informs us, that Confucius endeavoured to introduce the study of it into
the different provinces where he was made Governor; and the Chinese to
this day lament the loss of those books which their ancestors wrote on
this art: but however this be, certain it is that their knowledge of
music is at this time far from being considerable: they do not play by
book, but all by the ear, having no music characters; and they use one
and the same part both for vocal and instrumental: they have no notion
of semi-tones, and do not raise and sink their voice beyond a third, a
fifth, and an octave; and yet P. Du Halde does not scruple to say, that
some of their tunes are far from being disagreeable.

The Chinese seem to like our vocal music well enough, provided that it
be performed by a single voice, and repeated in chorus at the end of the
period; but as to singing in different parts, and the contrast betwixt
voices and instruments, this they treat not only as disharmony, but as
ridiculous cacophony. The Emperor Cang hi was much pleased with hearing
the Fathers Grimaldi and Pereira play on the harpsichord, and took a
fancy to learn upon that instrument himself; and as he was one day
playing a Chinese air to them, Father Pereira took out his pocket-book,
and pricking down the tune, play’d it immediately after him. The Emperor
was surprized at this, and asked the Missionary how he was able to learn
a tune so quick, when his most skilful musicians could not make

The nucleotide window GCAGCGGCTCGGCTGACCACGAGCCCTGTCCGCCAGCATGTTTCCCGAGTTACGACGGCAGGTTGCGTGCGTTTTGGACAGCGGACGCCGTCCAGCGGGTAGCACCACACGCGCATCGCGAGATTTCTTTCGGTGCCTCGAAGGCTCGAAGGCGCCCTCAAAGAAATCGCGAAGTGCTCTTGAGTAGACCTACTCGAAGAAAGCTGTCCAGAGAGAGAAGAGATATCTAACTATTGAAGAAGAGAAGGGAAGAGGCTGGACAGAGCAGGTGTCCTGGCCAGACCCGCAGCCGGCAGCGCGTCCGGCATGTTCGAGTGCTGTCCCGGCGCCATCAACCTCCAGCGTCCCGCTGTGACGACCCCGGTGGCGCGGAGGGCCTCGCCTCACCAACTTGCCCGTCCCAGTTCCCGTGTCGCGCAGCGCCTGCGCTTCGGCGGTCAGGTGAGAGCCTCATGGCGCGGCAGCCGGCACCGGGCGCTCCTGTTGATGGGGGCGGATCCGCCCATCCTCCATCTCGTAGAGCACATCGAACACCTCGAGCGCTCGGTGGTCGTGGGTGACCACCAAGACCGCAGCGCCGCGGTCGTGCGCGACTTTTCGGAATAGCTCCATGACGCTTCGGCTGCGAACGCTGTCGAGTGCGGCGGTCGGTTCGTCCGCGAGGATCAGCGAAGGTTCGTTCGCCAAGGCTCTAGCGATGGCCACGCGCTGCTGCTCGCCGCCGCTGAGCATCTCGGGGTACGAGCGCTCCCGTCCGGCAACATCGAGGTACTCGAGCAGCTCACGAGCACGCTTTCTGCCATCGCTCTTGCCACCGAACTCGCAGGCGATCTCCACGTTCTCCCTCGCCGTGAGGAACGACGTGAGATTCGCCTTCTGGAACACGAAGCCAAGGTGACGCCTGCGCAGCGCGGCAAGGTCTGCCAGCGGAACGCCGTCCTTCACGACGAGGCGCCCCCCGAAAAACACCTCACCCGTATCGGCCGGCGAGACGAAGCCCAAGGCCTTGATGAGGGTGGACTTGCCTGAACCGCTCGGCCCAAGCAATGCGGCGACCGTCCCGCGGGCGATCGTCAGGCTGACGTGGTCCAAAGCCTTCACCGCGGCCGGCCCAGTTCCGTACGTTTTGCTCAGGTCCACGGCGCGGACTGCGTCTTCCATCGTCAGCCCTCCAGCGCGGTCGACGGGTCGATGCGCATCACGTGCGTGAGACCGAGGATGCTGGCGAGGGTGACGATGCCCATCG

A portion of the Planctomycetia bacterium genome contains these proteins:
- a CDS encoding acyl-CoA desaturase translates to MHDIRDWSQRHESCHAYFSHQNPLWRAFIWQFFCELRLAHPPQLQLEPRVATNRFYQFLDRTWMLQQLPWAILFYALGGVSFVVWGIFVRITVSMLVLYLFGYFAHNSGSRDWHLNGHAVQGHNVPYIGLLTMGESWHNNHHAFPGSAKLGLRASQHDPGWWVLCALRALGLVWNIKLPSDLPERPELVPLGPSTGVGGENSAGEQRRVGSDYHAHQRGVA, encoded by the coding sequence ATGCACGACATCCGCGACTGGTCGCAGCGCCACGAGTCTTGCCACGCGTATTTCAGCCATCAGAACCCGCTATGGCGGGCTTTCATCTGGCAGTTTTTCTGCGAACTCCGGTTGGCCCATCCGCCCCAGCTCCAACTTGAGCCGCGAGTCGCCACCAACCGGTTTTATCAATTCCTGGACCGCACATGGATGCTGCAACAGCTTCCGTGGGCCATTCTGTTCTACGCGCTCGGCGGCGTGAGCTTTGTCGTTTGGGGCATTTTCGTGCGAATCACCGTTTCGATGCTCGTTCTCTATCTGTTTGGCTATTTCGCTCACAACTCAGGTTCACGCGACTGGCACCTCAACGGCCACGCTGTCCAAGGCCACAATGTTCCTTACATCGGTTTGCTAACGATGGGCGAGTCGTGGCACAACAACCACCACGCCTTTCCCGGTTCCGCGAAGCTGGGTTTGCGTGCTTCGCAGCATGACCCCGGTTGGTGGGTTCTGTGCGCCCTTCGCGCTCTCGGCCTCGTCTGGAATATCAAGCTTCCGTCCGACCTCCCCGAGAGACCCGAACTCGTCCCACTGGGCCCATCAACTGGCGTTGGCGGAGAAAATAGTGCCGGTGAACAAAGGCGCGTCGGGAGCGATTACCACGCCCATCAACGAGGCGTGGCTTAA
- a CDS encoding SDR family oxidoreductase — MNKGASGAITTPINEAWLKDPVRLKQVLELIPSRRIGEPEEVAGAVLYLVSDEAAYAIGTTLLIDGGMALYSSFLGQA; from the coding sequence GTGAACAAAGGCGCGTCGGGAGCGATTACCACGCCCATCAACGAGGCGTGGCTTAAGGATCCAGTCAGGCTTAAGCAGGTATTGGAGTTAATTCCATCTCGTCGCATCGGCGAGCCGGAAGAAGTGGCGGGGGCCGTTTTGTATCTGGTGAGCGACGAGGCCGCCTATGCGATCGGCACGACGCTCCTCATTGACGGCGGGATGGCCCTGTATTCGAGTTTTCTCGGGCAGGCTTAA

themselves masters of it without practising it several times? The Father
answered, that the Europeans had learned the art of noting down founds
on paper, by the help of certain characters which they made use of for
that purpose; and to give him farther satisfaction in that matter, he
gave him repeated proofs of his art. The Emperor was so taken with the
excellency of the invention, that he instituted an academy of music, and
made one of his own sons president.

This people makes use of several sorts of instruments of a particular
invention, some made of metal, others of stone: of the latter kind is
one which resembles our trumpet: they have some covered with skins, like
our drums; some of which are so heavy, that they cannot use them without
resting them on wooden supporters. They have many sorts of stringed
instruments, the strings of which are for the most part made of silk,
few of them of gut: the generality of these have but three strings for
the bow, though they have one sort consisting of seven strings, which
makes tolerable music. They have likewise instruments made all of wood,
the parts of which they clap and rattle together: [perhaps not unlike
the droll music of our salt-box] one of these clattering instruments is
much used by the Bonzés, and they handle it very dexterously. Lastly,
the Chinese are not without their wind-instruments, as several sorts of
flutes, and a kind of organ composed of many pipes, but withal of so
diminutive a size, that a man may carry it in his hands. The authors to
whom I am indebted for several of these particulars, mention, that
Father Pereira, the Jesuit, having found means to enlarge an organ,
which the Emperor made him a present of, he placed it in the church of
the Jesuits at Pe king, and play’d several pieces on it before a crouded
audience of Chinese, who were charmed with the novelty and harmony of
the music.